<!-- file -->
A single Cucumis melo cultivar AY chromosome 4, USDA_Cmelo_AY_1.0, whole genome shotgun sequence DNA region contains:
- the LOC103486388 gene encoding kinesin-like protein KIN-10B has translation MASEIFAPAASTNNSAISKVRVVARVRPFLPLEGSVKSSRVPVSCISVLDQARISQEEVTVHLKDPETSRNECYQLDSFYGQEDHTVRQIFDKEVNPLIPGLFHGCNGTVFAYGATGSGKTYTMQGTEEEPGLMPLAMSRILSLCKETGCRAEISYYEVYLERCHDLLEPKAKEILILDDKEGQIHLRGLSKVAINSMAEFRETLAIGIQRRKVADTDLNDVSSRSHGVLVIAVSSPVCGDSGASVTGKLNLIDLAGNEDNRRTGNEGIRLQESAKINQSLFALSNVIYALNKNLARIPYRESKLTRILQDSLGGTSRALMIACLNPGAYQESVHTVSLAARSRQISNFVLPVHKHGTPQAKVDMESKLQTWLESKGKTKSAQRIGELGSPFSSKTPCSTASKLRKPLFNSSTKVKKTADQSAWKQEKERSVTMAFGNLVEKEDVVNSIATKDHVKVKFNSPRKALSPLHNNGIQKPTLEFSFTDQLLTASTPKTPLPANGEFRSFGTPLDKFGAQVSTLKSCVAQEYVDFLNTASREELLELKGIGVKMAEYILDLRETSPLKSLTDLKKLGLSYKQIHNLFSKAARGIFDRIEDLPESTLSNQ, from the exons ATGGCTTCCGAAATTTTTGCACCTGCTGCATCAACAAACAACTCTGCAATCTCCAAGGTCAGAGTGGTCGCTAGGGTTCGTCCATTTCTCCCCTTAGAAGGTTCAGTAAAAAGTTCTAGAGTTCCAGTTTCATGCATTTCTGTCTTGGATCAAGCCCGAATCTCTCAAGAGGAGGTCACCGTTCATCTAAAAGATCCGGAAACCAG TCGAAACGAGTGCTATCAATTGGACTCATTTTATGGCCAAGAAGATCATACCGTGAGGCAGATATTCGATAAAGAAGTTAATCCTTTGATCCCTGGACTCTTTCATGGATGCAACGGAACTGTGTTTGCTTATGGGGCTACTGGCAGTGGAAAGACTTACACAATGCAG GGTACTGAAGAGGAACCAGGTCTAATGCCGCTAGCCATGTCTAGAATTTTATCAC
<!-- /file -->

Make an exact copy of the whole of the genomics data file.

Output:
A single Cucumis melo cultivar AY chromosome 4, USDA_Cmelo_AY_1.0, whole genome shotgun sequence DNA region contains:
- the LOC103486388 gene encoding kinesin-like protein KIN-10B has translation MASEIFAPAASTNNSAISKVRVVARVRPFLPLEGSVKSSRVPVSCISVLDQARISQEEVTVHLKDPETSRNECYQLDSFYGQEDHTVRQIFDKEVNPLIPGLFHGCNGTVFAYGATGSGKTYTMQGTEEEPGLMPLAMSRILSLCKETGCRAEISYYEVYLERCHDLLEPKAKEILILDDKEGQIHLRGLSKVAINSMAEFRETLAIGIQRRKVADTDLNDVSSRSHGVLVIAVSSPVCGDSGASVTGKLNLIDLAGNEDNRRTGNEGIRLQESAKINQSLFALSNVIYALNKNLARIPYRESKLTRILQDSLGGTSRALMIACLNPGAYQESVHTVSLAARSRQISNFVLPVHKHGTPQAKVDMESKLQTWLESKGKTKSAQRIGELGSPFSSKTPCSTASKLRKPLFNSSTKVKKTADQSAWKQEKERSVTMAFGNLVEKEDVVNSIATKDHVKVKFNSPRKALSPLHNNGIQKPTLEFSFTDQLLTASTPKTPLPANGEFRSFGTPLDKFGAQVSTLKSCVAQEYVDFLNTASREELLELKGIGVKMAEYILDLRETSPLKSLTDLKKLGLSYKQIHNLFSKAARGIFDRIEDLPESTLSNQ, from the exons ATGGCTTCCGAAATTTTTGCACCTGCTGCATCAACAAACAACTCTGCAATCTCCAAGGTCAGAGTGGTCGCTAGGGTTCGTCCATTTCTCCCCTTAGAAGGTTCAGTAAAAAGTTCTAGAGTTCCAGTTTCATGCATTTCTGTCTTGGATCAAGCCCGAATCTCTCAAGAGGAGGTCACCGTTCATCTAAAAGATCCGGAAACCAG TCGAAACGAGTGCTATCAATTGGACTCATTTTATGGCCAAGAAGATCATACCGTGAGGCAGATATTCGATAAAGAAGTTAATCCTTTGATCCCTGGACTCTTTCATGGATGCAACGGAACTGTGTTTGCTTATGGGGCTACTGGCAGTGGAAAGACTTACACAATGCAG GGTACTGAAGAGGAACCAGGTCTAATGCCGCTAGCCATGTCTAGAATTTTATCAC